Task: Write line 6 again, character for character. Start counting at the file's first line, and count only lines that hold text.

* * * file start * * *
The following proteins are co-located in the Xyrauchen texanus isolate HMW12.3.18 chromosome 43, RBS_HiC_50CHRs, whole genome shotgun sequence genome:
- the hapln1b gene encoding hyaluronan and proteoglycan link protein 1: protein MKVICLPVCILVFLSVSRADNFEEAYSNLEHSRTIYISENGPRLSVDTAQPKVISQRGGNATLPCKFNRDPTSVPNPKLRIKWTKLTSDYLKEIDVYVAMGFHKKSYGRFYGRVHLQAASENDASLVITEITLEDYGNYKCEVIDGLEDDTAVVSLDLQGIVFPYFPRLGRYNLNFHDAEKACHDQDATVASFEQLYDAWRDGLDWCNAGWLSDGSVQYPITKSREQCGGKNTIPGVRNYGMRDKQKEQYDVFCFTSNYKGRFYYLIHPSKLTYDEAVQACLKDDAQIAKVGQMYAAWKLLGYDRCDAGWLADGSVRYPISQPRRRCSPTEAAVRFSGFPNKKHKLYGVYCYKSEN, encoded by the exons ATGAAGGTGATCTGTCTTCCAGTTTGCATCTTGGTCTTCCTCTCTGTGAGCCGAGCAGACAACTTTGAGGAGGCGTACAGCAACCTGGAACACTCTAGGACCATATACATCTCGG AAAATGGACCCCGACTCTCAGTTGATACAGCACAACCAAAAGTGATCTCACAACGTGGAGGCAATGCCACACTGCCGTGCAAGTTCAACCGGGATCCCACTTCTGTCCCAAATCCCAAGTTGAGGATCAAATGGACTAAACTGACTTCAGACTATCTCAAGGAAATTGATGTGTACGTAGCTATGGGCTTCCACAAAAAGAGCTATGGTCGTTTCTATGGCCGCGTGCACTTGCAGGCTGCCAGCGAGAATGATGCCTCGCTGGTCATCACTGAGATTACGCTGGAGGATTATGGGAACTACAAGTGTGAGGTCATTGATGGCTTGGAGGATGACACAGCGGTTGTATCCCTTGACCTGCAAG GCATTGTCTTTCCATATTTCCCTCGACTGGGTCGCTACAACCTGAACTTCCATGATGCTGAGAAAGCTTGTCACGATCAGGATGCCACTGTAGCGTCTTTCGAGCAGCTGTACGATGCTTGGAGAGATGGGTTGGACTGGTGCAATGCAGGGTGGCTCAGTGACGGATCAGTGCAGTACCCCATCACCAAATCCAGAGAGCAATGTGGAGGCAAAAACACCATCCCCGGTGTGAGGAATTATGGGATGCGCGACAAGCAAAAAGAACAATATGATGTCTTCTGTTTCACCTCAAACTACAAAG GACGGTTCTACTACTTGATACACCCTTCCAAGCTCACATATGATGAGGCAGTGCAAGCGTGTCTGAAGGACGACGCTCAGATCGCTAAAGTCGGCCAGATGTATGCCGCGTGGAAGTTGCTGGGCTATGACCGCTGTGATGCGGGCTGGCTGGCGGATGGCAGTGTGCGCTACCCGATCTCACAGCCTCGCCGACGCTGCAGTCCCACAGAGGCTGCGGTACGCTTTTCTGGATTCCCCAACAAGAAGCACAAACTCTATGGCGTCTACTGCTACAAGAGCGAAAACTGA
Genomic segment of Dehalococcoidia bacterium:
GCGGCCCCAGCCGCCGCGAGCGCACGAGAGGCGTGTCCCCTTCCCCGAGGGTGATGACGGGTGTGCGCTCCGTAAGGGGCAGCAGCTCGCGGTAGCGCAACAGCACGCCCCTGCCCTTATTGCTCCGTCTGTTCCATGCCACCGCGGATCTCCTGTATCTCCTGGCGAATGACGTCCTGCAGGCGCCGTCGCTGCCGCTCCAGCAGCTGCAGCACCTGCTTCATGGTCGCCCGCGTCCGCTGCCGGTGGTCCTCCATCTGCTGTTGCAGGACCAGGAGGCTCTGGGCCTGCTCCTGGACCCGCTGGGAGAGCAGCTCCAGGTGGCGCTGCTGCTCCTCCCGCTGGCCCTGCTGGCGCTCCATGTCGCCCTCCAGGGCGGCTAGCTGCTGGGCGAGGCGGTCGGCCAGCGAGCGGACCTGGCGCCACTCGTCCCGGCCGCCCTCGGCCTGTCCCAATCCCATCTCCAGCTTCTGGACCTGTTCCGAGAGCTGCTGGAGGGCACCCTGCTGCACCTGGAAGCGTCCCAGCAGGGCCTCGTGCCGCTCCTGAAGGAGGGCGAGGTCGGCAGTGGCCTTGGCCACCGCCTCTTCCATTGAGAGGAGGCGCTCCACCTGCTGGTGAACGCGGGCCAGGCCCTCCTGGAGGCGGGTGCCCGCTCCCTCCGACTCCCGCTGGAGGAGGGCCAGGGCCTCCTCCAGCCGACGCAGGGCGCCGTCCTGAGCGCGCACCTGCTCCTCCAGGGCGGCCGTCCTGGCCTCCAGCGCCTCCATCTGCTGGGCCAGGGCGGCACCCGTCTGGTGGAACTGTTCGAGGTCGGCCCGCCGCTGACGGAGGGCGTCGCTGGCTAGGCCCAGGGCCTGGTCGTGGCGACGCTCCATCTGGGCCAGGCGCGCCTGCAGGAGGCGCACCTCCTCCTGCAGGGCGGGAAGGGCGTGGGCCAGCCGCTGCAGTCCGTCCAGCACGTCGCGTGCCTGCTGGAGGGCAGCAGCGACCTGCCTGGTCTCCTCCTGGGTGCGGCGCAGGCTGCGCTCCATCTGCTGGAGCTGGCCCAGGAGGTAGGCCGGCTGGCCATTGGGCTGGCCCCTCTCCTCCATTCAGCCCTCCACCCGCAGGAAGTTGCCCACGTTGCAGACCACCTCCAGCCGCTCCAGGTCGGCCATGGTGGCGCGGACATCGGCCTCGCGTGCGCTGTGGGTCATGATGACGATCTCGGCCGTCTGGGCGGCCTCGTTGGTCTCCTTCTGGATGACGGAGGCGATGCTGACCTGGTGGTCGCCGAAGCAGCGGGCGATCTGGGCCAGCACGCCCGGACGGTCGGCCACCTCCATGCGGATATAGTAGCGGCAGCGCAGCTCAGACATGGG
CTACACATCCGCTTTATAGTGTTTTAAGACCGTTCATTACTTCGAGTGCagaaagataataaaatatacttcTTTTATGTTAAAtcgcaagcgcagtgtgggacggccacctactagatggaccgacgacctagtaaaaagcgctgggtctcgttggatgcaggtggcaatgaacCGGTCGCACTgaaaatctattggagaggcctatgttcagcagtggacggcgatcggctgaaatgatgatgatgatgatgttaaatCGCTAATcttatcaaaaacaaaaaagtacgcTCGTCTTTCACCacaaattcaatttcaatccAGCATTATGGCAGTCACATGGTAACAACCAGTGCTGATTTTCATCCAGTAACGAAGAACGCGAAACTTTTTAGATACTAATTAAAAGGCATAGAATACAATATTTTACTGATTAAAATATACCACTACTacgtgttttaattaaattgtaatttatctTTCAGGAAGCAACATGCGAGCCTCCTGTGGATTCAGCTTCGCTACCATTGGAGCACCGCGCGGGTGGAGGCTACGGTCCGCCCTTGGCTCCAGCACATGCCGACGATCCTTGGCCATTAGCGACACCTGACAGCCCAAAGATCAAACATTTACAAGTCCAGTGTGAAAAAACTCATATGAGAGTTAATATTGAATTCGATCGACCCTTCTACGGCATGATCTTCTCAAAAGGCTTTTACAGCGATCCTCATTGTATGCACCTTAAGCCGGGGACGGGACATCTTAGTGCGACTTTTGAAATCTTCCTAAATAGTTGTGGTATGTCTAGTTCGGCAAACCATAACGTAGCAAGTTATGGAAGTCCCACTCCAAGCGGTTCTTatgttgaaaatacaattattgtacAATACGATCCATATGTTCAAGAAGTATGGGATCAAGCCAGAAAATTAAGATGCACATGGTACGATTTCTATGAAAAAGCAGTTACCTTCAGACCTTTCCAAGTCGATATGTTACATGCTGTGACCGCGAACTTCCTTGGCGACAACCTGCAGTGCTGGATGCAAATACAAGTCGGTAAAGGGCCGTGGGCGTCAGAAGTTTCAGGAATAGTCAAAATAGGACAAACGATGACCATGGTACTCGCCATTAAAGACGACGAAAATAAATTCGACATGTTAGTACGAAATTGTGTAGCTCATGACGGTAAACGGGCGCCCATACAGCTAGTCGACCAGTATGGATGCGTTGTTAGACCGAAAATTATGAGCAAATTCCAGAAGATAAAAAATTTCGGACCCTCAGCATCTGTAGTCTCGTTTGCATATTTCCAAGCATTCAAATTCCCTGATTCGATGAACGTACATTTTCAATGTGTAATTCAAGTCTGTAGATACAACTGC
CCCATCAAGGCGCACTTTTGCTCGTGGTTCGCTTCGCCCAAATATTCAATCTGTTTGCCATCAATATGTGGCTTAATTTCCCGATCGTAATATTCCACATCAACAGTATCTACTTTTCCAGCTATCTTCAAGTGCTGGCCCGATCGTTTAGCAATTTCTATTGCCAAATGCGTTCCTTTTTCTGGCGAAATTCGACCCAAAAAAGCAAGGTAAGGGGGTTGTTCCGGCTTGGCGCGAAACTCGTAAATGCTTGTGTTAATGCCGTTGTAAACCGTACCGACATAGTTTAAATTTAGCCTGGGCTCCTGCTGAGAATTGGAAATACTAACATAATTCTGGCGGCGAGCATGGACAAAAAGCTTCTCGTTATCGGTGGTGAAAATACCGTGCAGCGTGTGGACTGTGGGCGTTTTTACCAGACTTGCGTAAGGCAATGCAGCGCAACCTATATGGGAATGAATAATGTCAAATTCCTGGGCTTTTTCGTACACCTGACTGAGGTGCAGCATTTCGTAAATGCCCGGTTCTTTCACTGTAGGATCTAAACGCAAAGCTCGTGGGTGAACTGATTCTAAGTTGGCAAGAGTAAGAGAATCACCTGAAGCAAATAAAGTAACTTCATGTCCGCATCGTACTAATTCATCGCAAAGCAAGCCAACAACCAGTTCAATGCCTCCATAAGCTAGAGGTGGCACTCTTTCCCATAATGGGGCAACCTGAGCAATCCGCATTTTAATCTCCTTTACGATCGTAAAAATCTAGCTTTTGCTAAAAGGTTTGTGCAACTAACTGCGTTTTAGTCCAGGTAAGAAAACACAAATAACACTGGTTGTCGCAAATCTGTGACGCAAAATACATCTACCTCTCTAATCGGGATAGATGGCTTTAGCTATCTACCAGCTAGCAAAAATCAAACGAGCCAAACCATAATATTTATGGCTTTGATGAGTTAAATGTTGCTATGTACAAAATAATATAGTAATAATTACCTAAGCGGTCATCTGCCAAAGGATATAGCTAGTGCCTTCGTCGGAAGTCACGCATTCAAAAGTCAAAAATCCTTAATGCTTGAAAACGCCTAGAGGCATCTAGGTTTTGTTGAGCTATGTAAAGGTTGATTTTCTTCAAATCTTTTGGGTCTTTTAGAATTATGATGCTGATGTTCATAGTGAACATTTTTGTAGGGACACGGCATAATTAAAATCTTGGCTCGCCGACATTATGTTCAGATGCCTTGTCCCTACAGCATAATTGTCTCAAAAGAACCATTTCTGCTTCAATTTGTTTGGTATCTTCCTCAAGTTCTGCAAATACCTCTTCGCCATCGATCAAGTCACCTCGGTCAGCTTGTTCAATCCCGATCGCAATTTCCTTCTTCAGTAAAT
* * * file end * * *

CCCATCAAGGCGCACTTTTGCTCGTGGTTCGCTTCGCCCAAATATTCAATCTGTTTGCCATCAATATGTGGCTTAATTTCCCGATCGTAATATTCCACATCAACAGTATCTACTTTTCCAGCTATCTTCAAGTGCTGGCCCGATCGTTTAGCAATTTCTATTGCCAAATGCGTTCCTTTTTCTGGCGAAATTCGACCCAAAAAAGCAAGGTAAGGGGGTTGTTCCGGCTTGGCGCGAAACTCGTAAATGCTTGTGTTAATGCCGTTGTAAACCGTACCGACATAGTTTAAATTTAGCCTGGGCTCCTGCTGAGAATTGGAAATACTAACATAATTCTGGCGGCGAGCATGGACAAAAAGCTTCTCGTTATCGGTGGTGAAAATACCGTGCAGCGTGTGGACTGTGGGCGTTTTTACCAGACTTGCGTAAGGCAATGCAGCGCAACCTATATGGGAATGAATAATGTCAAATTCCTGGGCTTTTTCGTACACCTGACTGAGGTGCAGCATTTCGTAAATGCCCGGTTCTTTCACTGTAGGATCTAAACGCAAAGCTCGTGGGTGAACTGATTCTAAGTTGGCAAGAGTAAGAGAATCACCTGAAGCAAATAAAGTAACTTCATGTCCGCATCGTACTAATTCATCGCAAAGCAAGCCAACAACCAGTTCAATGCCTCCATAAGCTAGAGGTGGCACTCTTTCCCATAATGGGGCAACCTGAGCAATCCGCATTTTAATCTCCTTTACGATCGTAAAAATCTAGCTTTTGCTAAAAGGTTTGTGCAACTAACTGCGTTTTAGTCCAGGTAAGAAAACACAAATAACACTGGTTGTCGCAAATCTGTGACGCAAAATACATCTACCTCTCTAATCGGGATAGATGGCTTTAGCTATCTACCAGCTAGCAAAAATCAAACGAGCCAAACCATAATATTTATGGCTTTGATGAGTTAAATGTTGCTATGTACAAAATAATATAGTAATAATTACCTAAGCGGTCATCTGCCAAAGGATATAGCTAGTGCCTTCGTCGGAAGTCACGCATTCAAAAGTCAAAAATCCTTAATGCTTGAAAACGCCTAGAGGCATCTAGGTTTTGTTGAGCTATGTAAAGGTTGATTTTCTTCAAATCTTTTGGGTCTTTTAGAATTATGATGCTGATGTTCATAGTGAACATTTTTGTAGGGACACGGCATAATTAAAATCTTGGCTCGCCGACATTATGTTCAGATGCCTTGTCCCTACAGCATAATTGTCTCAAAAGAACCATTTCTGCTTCAATTTGTTTGGTATCTTCCTCAAGTTCTGCAAATACCTCTTCGCCATCGATCAAGTCACCTCGGTCAGCTTGTTCAATCCCGATCGCAATTTCCTTCTTCAGTAAAT